A pastor attacked in Sudan, a former sentenced to a month in prison

JUBA, south sudanApril 26, 2022 (morning star news) – A pastor in Sudan who was attacked during worship this month was sentenced to a month in prison along with another church leader on Monday (April 25) under a law prohibiting disturbing the peace, reports indicated sources.

Judge Awad Ibrahim Kury, a Muslim, found pastor Stephanou Adil Kujo and elder Ibrahim Kodi guilty of disturbing the peace under Article 69 of Sudan’s 1991 penal code and sentenced them to one month’s imprisonment. prison from April 25, said the Christians’ lawyer, Shanabo Awad. .

During worship at the Sudanese Church of Christ (SCOC) in Al Hag Abdalla, about 85 miles southeast of Khartoum in Madani, Al Jazirah state, three Muslim extremists interrupted worship on April 10 and attacked three Christians. The attackers were led by a man known as Banaga who punched Pastor Kujo, tore his shirt and assaulted two women from the congregation, Awad said. The other two assailants tore up Bibles and broke chairs.

“This decision is not fair and my clients are innocent,” Awad told Morning Star News.

The court has apparently not yet issued a verdict for Banaga.

The church of imprisoned Christian leaders has long been harassed by Muslim extremists. Church leaders were arrested and questioned in February after Muslim extremists raised concerns about the presence of their worship building locked February 21. Dalman Hassan, a SCOC evangelist arrested on February 27 and released with the church’s pastor later that day, said Muslims were accusing church members of hostility to Islam by holding rallies on Friday, the Muslim day of prayer at the mosque.

After two years of religious freedom progress in Sudan following the end of the Islamist dictatorship under former President Omar al-Bashir in 2019, the specter of state-sponsored persecution has returned with a military coup on October 25, 2021.

After Bashir was ousted from 30 years of power in April 2019, the transitional civil-military government managed to undo some Sharia (Islamic law). He banned the labeling of any religious group as “infidels” and thus repealed apostasy laws that made abandoning Islam punishable by death.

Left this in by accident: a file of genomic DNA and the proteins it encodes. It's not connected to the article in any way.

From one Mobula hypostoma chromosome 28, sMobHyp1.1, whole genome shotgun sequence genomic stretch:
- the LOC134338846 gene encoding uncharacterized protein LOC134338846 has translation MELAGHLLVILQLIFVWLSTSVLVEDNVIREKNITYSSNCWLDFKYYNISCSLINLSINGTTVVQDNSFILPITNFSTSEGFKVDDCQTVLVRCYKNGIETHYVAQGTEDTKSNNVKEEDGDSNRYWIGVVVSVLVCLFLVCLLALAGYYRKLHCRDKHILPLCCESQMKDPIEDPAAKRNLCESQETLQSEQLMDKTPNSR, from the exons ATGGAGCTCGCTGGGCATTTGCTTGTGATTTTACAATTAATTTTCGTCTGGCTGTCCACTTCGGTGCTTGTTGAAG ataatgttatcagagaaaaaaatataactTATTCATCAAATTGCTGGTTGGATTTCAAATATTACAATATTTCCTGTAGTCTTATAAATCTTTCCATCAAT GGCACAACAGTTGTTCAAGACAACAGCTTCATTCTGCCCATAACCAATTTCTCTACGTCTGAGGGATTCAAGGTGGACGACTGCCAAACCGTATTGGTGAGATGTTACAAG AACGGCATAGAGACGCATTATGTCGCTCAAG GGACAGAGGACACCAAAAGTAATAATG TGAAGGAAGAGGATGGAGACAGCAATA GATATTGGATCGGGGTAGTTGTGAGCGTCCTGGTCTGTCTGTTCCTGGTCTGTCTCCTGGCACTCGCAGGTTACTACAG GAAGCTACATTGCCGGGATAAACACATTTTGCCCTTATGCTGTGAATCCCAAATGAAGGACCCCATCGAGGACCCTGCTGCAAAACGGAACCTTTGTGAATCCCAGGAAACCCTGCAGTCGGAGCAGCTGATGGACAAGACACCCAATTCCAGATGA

With the October 25 coup, Christians in Sudan fear the return of the most repressive and harsh aspects of Islamic law. Abdalla Hamdok, who had led a transitional government as prime minister from September 2019, was held under house arrest for nearly a month before being released and reinstated under a power-sharing deal. tenuous power in November.

Hamdock had faced rooting out longstanding corruption and an Islamist ‘deep state’ from Bashir’s regime – the same deep state that is believed to have rooted out the transitional government in the coup of October 25.

Persecution of Christians by non-state actors continued before and after the coup. In Open Doors’ 2022 global watchlist of countries where it is hardest to be a Christian, Sudan remained at 13th, where it ranked the previous year, as attacks by actors non-state laws were continuing and that religious freedom reforms at the national level were not enacted locally.

Sudan had dropped out of the top 10 for the first time in six years when it first ranked 13th on the 2021 Global Watch List. The US State Department’s International Religious Freedom Report says that conditions have improved somewhat with the decriminalization of apostasy and a halt to the demolition of churches, but that conservative Islam still dominates society; Christians face discrimination, including problems obtaining licenses for the construction of religious buildings.

In 2019, the US State Department removed Sudan from the list of countries of particular concern (CPC) that commit or condone “systematic, continuing, and gross violations of religious freedom” and upgraded it to a list monitoring. The Department of State removed Sudan from the Special Watch List in December 2020. Sudan had previously been designated as a CPC from 1999 to 2018.

Sudan’s Christian population is estimated at 2 million, or 4.5% of the total population of over 43 million.

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Article originally published by Morning Star News. Used with permission.

Photo credit: ©Getty Images/Peter Hermes Furian

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